- مبلغ: ۸۶,۰۰۰ تومان
- مبلغ: ۹۱,۰۰۰ تومان
The aim of this work is to present the experimental performance of a latent heat thermal energy storage. A demonstrator devoted to recover waste heat in food processing industry is investigated. The storage is composed of an expanded natural graphite matrix impregnated with paraffin wax. This kind of composite material has been studied in previous works and appears to be one of the best solutions for the applications requiring a high heat transfer density, defined as the ratio of requested thermal power and stored energy. An investigation of the thermal performance of the storage during cooling and heating phases is presented. The results show that the storage is able to save 6 kWh, which represents 15% of the energy of the process and delivers a thermal power larger than 100 kW, as planned during the design phase. Differences appear between the performances in heating and cooling. Some assumptions on the causes of this phenomenon are proposed, such as the change of viscosity of the heat transfer fluid, the heat losses through the external casing, or the variation of the thermal contact resistance within the heat exchanger containing the storage material. Finally, an economical approach is performed, showing a manufacturing cost of 260 €/kWh and a payback period within 500 days for this application.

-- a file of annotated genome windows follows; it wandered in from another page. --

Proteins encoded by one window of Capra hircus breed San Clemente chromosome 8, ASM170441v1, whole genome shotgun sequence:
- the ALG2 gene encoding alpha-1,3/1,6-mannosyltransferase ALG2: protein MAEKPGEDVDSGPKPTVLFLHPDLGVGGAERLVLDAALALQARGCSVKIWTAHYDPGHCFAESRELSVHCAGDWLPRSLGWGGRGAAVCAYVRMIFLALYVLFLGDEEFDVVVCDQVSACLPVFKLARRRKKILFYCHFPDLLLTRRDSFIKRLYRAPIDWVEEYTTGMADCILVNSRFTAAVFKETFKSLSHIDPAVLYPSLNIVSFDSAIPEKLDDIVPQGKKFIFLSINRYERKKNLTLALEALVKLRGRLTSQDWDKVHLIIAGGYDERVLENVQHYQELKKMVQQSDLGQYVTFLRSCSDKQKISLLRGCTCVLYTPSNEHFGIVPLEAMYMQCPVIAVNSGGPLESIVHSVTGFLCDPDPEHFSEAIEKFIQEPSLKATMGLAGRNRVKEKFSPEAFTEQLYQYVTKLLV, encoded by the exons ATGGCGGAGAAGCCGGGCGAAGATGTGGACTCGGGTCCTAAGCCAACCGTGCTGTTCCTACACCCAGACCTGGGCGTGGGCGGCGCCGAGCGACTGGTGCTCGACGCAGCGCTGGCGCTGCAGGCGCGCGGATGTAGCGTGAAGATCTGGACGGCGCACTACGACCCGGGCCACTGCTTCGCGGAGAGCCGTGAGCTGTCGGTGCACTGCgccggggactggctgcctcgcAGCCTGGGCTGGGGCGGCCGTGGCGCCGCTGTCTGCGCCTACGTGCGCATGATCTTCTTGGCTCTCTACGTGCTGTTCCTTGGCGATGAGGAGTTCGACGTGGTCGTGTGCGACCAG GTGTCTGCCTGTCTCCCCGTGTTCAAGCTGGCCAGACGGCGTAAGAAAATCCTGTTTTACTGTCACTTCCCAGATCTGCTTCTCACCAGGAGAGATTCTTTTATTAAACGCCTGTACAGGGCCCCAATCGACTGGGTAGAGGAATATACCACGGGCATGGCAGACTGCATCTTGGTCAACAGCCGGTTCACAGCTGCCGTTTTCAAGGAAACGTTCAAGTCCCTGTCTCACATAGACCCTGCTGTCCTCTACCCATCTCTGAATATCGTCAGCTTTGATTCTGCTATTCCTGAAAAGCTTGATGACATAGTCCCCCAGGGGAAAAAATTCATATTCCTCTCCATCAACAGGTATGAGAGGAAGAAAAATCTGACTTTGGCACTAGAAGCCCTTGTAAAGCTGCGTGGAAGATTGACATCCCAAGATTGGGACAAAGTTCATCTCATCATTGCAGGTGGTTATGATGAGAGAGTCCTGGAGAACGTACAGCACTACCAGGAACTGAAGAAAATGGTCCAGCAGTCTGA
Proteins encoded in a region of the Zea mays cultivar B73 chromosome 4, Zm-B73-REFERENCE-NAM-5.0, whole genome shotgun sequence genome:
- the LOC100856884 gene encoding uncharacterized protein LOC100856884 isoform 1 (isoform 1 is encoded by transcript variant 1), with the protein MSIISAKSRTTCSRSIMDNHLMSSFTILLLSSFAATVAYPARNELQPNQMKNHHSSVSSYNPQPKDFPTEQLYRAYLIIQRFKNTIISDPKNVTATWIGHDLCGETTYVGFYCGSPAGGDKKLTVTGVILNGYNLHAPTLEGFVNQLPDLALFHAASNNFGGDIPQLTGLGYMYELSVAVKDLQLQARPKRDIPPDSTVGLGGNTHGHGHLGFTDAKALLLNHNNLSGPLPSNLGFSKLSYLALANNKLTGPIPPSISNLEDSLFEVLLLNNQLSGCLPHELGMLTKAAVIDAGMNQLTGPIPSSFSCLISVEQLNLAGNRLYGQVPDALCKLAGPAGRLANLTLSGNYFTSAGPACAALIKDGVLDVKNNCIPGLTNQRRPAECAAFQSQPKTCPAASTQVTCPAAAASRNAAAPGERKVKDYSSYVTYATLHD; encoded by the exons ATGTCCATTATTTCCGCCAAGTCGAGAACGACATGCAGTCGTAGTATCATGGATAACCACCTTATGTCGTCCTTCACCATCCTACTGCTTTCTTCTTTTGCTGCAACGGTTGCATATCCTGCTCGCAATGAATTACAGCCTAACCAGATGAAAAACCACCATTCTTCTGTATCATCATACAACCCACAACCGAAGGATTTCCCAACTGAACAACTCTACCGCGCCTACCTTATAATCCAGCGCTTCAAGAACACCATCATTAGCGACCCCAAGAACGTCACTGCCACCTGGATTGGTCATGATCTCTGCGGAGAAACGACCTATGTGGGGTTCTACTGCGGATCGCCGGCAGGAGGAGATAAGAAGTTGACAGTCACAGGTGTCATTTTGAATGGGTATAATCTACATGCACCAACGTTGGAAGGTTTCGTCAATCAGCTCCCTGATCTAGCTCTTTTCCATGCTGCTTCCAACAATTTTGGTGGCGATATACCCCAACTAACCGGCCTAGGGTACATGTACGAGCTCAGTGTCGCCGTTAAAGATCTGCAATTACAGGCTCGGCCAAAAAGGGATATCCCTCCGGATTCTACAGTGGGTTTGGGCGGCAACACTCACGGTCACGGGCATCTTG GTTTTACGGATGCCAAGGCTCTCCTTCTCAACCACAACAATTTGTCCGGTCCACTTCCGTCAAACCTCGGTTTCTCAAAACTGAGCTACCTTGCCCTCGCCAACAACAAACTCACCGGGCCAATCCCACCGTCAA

A latent heat thermal energy storage system adapted to a sterilization process has been designed, manufactured and tested. This storage is based on an expanded natural graphite matrix, impregnated with a phase change material. The system is well adapted to industrial applications with short-term cycles, including set ramp temperatures during heating and cooling phases. The demonstrator reaches an efficiency of 15%, which represents an energy storage of about 6 kWh. As planned, it is able to deliver an average thermal power of 100 kW during heating and cooling phases, corresponding to heating/cooling rates of 6.5 K/min, required by the sterilization process. Differences on the heat transfer coefficients have appeared between heating and cooling phases. These differences are the consequence of some identified phenomena. The first one is the change of viscosity of the heat transfer fluids between hot and cold phases. The second one concerns the heat losses which have appeared to be significant and especially when the system is hot. The third one is the temperature difference between the two heat transfer fluids, much higher at the beginning of the cooling phase than at the beginning of the heating phase. Finally, the thermal contact resistance between the tubes and the ENG/PCM composite material plays a role in the heat transfer. During the operating time of the storage, the average composite material temperature remains at a constant temperature, slightly above 80 C, showing that the heat storage with the system is mainly by latent heat. After several tests, a good condition of the demonstrator has been observed. Moreover, an economical study of the manufacturing of a 1.2 MW industrial storage has been performed. A cost of about 260 €/kWh and a payback period within 500 days have been calculated. These results are encouraging for an industrial use, but the long-term stability of the composite material still needs to be investigated to confirm the viability of the concept.